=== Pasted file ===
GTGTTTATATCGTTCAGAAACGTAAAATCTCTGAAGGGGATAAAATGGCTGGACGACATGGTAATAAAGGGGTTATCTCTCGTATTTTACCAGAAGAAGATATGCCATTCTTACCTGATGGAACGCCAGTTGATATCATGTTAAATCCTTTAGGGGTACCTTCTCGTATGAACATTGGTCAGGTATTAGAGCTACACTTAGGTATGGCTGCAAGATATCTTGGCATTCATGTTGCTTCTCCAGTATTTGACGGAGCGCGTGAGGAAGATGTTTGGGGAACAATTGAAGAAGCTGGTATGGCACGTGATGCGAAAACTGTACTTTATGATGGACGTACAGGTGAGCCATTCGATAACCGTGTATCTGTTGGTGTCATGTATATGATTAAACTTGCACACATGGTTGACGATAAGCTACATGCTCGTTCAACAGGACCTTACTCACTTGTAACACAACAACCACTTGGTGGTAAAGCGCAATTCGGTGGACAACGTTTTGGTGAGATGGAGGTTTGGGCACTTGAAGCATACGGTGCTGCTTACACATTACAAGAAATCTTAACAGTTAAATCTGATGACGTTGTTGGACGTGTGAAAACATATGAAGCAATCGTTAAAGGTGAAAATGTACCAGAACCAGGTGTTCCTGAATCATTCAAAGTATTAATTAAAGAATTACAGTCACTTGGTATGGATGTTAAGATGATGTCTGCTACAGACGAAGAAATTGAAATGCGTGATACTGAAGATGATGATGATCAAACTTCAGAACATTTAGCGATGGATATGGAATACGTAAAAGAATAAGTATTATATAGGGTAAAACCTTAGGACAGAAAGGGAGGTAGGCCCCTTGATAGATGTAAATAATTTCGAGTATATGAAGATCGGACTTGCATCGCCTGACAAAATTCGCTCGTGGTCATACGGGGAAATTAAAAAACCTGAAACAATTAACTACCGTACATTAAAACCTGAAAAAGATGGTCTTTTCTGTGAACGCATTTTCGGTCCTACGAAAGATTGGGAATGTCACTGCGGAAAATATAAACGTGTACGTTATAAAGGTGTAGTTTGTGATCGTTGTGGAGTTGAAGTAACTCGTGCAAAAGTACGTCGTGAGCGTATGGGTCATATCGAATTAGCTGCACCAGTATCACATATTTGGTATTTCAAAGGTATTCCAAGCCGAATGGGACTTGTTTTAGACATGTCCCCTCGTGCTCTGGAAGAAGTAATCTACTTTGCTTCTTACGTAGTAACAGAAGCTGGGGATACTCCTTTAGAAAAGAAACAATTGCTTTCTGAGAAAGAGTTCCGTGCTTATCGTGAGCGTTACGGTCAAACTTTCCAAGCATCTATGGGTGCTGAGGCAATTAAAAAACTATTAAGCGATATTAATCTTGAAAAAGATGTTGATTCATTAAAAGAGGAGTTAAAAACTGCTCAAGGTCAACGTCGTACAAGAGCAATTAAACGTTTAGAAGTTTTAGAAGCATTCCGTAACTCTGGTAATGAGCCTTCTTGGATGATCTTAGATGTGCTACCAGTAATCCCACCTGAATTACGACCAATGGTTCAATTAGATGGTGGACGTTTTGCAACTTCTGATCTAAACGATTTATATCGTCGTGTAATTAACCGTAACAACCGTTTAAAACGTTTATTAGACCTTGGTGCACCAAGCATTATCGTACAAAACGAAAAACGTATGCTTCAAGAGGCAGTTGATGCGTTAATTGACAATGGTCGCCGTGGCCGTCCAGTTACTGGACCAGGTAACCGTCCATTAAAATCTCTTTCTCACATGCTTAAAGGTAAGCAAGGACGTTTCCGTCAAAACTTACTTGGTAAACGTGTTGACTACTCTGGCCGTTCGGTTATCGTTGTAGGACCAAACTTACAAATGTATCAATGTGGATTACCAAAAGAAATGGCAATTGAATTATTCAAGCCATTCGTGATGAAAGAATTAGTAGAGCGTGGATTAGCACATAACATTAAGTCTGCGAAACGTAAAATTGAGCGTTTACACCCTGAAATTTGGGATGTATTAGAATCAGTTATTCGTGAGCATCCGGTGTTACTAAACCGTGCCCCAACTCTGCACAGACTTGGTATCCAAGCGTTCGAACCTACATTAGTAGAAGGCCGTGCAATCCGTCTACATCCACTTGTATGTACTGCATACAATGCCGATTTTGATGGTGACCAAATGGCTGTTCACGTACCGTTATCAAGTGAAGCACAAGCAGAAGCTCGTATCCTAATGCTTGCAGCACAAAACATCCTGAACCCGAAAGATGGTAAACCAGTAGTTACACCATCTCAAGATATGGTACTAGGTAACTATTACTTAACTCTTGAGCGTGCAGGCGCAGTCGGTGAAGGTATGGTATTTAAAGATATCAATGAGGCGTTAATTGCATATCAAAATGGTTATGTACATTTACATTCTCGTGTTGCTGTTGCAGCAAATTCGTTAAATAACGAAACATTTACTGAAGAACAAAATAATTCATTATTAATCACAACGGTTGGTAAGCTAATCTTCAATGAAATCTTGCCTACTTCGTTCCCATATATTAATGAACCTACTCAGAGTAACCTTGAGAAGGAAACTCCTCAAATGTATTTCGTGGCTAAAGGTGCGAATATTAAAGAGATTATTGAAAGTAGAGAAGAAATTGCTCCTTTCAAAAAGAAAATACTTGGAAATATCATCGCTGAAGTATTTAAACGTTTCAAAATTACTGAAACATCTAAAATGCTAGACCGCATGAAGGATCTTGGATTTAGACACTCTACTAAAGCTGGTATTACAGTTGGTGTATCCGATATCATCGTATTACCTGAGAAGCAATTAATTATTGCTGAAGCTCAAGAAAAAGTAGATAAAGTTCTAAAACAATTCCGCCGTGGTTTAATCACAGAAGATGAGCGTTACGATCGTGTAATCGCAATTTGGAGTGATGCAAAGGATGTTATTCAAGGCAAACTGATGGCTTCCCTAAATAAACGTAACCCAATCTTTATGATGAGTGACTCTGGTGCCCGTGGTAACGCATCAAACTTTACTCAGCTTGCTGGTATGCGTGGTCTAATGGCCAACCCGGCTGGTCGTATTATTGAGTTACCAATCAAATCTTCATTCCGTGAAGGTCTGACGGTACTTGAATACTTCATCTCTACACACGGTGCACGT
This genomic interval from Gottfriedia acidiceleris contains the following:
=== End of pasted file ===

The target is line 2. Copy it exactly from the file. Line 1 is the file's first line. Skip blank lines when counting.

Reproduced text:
This genomic interval from Gottfriedia acidiceleris contains the following: